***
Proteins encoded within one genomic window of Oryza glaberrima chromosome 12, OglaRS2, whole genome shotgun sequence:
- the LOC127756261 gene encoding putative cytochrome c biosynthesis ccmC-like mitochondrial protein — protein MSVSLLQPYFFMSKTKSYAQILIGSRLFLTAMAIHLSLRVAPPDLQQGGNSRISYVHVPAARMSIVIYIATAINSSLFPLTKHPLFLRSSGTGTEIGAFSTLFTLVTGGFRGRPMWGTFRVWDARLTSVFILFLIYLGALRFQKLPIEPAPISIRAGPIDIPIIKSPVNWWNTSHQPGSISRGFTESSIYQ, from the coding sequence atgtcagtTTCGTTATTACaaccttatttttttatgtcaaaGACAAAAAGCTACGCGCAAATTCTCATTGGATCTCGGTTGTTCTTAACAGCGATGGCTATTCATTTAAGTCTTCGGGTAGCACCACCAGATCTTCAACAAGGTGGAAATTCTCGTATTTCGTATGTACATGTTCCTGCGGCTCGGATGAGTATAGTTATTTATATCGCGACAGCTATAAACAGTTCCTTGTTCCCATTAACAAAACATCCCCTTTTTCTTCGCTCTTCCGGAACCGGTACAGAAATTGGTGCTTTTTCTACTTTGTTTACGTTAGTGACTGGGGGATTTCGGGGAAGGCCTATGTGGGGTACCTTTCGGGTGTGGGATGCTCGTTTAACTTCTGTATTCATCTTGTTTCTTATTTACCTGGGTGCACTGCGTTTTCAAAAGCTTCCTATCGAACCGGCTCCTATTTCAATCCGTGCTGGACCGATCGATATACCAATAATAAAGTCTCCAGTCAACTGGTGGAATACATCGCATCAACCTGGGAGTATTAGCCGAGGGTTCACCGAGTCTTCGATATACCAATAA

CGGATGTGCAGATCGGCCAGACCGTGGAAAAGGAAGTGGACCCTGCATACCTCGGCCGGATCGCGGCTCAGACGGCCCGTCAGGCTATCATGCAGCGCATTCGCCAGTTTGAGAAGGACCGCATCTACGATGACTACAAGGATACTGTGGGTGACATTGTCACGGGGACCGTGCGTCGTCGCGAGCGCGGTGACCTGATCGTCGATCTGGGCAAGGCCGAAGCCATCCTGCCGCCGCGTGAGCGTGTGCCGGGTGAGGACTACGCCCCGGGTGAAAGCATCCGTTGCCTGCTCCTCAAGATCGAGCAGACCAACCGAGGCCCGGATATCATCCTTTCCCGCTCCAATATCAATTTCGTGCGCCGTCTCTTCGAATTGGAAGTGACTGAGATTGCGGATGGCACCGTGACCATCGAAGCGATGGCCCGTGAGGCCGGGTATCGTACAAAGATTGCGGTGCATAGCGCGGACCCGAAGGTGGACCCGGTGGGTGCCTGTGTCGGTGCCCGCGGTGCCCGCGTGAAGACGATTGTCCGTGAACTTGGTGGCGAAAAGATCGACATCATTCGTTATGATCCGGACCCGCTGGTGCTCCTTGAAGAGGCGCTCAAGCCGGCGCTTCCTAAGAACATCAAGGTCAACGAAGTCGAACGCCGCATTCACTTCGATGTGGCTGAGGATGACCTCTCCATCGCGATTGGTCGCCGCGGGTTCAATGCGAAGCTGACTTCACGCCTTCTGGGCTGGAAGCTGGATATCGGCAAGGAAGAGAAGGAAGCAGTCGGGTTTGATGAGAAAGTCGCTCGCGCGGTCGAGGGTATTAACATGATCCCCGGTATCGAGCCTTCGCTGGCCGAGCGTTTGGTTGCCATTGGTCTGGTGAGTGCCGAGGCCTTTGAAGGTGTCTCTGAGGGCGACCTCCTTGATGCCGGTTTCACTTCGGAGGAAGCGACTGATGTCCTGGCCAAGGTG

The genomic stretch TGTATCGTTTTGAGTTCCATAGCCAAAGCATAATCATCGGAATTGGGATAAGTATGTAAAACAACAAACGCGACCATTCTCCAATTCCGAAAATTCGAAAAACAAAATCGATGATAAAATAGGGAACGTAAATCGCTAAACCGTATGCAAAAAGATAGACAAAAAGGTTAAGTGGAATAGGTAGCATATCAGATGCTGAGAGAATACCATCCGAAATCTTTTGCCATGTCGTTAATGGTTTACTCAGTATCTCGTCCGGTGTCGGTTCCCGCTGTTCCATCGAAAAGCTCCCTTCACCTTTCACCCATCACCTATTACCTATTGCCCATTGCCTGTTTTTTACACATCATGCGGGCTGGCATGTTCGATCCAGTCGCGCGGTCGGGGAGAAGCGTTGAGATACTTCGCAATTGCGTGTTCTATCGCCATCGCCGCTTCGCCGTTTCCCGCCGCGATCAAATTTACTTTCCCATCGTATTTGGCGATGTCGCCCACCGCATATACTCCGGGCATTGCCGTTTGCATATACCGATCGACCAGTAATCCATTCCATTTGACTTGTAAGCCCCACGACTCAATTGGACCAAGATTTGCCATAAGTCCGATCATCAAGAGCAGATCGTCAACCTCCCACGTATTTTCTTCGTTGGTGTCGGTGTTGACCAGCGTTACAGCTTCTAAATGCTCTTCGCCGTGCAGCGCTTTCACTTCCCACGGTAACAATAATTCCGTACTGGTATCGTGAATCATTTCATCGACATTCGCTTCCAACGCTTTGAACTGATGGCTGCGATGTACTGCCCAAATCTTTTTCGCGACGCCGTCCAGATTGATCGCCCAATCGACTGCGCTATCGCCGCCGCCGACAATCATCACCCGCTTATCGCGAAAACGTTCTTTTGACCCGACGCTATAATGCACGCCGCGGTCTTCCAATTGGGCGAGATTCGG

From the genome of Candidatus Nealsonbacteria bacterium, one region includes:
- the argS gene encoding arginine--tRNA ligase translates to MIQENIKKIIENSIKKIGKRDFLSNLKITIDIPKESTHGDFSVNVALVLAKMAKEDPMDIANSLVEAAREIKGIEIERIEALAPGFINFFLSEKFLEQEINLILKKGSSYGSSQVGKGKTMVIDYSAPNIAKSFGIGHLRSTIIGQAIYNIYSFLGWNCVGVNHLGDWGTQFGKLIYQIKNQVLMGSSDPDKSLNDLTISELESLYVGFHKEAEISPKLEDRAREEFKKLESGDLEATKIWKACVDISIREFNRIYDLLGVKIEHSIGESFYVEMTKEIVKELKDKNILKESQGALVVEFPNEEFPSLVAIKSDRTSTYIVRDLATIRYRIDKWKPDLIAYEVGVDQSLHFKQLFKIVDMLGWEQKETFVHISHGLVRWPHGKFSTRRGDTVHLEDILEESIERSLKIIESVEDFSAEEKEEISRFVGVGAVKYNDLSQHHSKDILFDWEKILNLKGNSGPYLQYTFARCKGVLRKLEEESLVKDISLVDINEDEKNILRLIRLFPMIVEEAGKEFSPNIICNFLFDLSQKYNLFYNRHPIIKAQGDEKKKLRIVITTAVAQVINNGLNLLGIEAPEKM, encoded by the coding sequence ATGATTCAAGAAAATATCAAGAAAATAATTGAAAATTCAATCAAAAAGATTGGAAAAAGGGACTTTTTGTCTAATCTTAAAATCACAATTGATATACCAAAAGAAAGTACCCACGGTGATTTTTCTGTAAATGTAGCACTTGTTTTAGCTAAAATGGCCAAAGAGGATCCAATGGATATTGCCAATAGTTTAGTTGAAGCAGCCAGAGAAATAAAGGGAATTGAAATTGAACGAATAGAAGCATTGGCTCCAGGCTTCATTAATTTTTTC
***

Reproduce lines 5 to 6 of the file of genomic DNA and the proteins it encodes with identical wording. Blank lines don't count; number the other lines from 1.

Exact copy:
From the genome of Candidatus Nealsonbacteria bacterium, one region includes:
- the argS gene encoding arginine--tRNA ligase translates to MIQENIKKIIENSIKKIGKRDFLSNLKITIDIPKESTHGDFSVNVALVLAKMAKEDPMDIANSLVEAAREIKGIEIERIEALAPGFINFFLSEKFLEQEINLILKKGSSYGSSQVGKGKTMVIDYSAPNIAKSFGIGHLRSTIIGQAIYNIYSFLGWNCVGVNHLGDWGTQFGKLIYQIKNQVLMGSSDPDKSLNDLTISELESLYVGFHKEAEISPKLEDRAREEFKKLESGDLEATKIWKACVDISIREFNRIYDLLGVKIEHSIGESFYVEMTKEIVKELKDKNILKESQGALVVEFPNEEFPSLVAIKSDRTSTYIVRDLATIRYRIDKWKPDLIAYEVGVDQSLHFKQLFKIVDMLGWEQKETFVHISHGLVRWPHGKFSTRRGDTVHLEDILEESIERSLKIIESVEDFSAEEKEEISRFVGVGAVKYNDLSQHHSKDILFDWEKILNLKGNSGPYLQYTFARCKGVLRKLEEESLVKDISLVDINEDEKNILRLIRLFPMIVEEAGKEFSPNIICNFLFDLSQKYNLFYNRHPIIKAQGDEKKKLRIVITTAVAQVINNGLNLLGIEAPEKM, encoded by the coding sequence ATGATTCAAGAAAATATCAAGAAAATAATTGAAAATTCAATCAAAAAGATTGGAAAAAGGGACTTTTTGTCTAATCTTAAAATCACAATTGATATACCAAAAGAAAGTACCCACGGTGATTTTTCTGTAAATGTAGCACTTGTTTTAGCTAAAATGGCCAAAGAGGATCCAATGGATATTGCCAATAGTTTAGTTGAAGCAGCCAGAGAAATAAAGGGAATTGAAATTGAACGAATAGAAGCATTGGCTCCAGGCTTCATTAATTTTTTC